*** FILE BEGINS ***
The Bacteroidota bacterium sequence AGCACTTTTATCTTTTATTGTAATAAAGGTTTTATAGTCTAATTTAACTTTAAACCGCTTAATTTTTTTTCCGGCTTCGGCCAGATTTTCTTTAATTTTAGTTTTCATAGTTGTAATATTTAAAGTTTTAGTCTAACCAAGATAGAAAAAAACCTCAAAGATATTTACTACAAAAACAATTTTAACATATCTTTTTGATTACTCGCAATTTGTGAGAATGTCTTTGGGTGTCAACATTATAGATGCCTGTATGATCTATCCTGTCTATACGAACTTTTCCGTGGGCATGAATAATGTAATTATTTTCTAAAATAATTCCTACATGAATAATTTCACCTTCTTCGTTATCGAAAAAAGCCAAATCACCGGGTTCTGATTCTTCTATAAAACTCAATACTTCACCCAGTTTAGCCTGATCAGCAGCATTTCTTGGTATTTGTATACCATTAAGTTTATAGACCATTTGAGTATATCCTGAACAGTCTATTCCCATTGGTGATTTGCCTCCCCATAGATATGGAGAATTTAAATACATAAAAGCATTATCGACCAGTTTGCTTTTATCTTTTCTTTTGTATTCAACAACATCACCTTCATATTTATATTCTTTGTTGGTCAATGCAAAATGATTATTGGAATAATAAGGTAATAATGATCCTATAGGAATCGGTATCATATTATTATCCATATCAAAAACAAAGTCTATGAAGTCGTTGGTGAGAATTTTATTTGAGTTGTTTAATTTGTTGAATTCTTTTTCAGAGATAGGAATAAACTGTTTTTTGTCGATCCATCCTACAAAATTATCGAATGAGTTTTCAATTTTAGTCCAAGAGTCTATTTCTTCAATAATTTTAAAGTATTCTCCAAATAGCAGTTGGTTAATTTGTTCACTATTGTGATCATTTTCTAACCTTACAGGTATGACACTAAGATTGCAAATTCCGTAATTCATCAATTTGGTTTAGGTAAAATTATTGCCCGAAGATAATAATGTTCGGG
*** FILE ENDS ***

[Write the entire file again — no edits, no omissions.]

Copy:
The Bacteroidota bacterium sequence AGCACTTTTATCTTTTATTGTAATAAAGGTTTTATAGTCTAATTTAACTTTAAACCGCTTAATTTTTTTTCCGGCTTCGGCCAGATTTTCTTTAATTTTAGTTTTCATAGTTGTAATATTTAAAGTTTTAGTCTAACCAAGATAGAAAAAAACCTCAAAGATATTTACTACAAAAACAATTTTAACATATCTTTTTGATTACTCGCAATTTGTGAGAATGTCTTTGGGTGTCAACATTATAGATGCCTGTATGATCTATCCTGTCTATACGAACTTTTCCGTGGGCATGAATAATGTAATTATTTTCTAAAATAATTCCTACATGAATAATTTCACCTTCTTCGTTATCGAAAAAAGCCAAATCACCGGGTTCTGATTCTTCTATAAAACTCAATACTTCACCCAGTTTAGCCTGATCAGCAGCATTTCTTGGTATTTGTATACCATTAAGTTTATAGACCATTTGAGTATATCCTGAACAGTCTATTCCCATTGGTGATTTGCCTCCCCATAGATATGGAGAATTTAAATACATAAAAGCATTATCGACCAGTTTGCTTTTATCTTTTCTTTTGTATTCAACAACATCACCTTCATATTTATATTCTTTGTTGGTCAATGCAAAATGATTATTGGAATAATAAGGTAATAATGATCCTATAGGAATCGGTATCATATTATTATCCATATCAAAAACAAAGTCTATGAAGTCGTTGGTGAGAATTTTATTTGAGTTGTTTAATTTGTTGAATTCTTTTTCAGAGATAGGAATAAACTGTTTTTTGTCGATCCATCCTACAAAATTATCGAATGAGTTTTCAATTTTAGTCCAAGAGTCTATTTCTTCAATAATTTTAAAGTATTCTCCAAATAGCAGTTGGTTAATTTGTTCACTATTGTGATCATTTTCTAACCTTACAGGTATGACACTAAGATTGCAAATTCCGTAATTCATCAATTTGGTTTAGGTAAAATTATTGCCCGAAGATAATAATGTTCGGG